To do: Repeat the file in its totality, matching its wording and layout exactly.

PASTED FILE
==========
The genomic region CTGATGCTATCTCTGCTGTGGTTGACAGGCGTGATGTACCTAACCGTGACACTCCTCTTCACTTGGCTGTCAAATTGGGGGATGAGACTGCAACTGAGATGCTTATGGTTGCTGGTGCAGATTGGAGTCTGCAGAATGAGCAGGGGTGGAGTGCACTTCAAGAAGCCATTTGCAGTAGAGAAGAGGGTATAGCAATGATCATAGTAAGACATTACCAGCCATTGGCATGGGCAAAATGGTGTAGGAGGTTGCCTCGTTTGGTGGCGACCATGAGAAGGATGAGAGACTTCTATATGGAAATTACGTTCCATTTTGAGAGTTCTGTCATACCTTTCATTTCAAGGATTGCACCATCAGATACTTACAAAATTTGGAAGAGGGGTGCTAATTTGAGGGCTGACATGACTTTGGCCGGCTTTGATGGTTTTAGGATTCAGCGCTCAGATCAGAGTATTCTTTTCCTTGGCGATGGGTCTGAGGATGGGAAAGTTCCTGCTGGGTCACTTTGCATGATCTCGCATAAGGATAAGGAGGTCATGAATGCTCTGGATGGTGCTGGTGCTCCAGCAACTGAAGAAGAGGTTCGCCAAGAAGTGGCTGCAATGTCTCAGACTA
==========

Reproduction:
The genomic region CTGATGCTATCTCTGCTGTGGTTGACAGGCGTGATGTACCTAACCGTGACACTCCTCTTCACTTGGCTGTCAAATTGGGGGATGAGACTGCAACTGAGATGCTTATGGTTGCTGGTGCAGATTGGAGTCTGCAGAATGAGCAGGGGTGGAGTGCACTTCAAGAAGCCATTTGCAGTAGAGAAGAGGGTATAGCAATGATCATAGTAAGACATTACCAGCCATTGGCATGGGCAAAATGGTGTAGGAGGTTGCCTCGTTTGGTGGCGACCATGAGAAGGATGAGAGACTTCTATATGGAAATTACGTTCCATTTTGAGAGTTCTGTCATACCTTTCATTTCAAGGATTGCACCATCAGATACTTACAAAATTTGGAAGAGGGGTGCTAATTTGAGGGCTGACATGACTTTGGCCGGCTTTGATGGTTTTAGGATTCAGCGCTCAGATCAGAGTATTCTTTTCCTTGGCGATGGGTCTGAGGATGGGAAAGTTCCTGCTGGGTCACTTTGCATGATCTCGCATAAGGATAAGGAGGTCATGAATGCTCTGGATGGTGCTGGTGCTCCAGCAACTGAAGAAGAGGTTCGCCAAGAAGTGGCTGCAATGTCTCAGACTA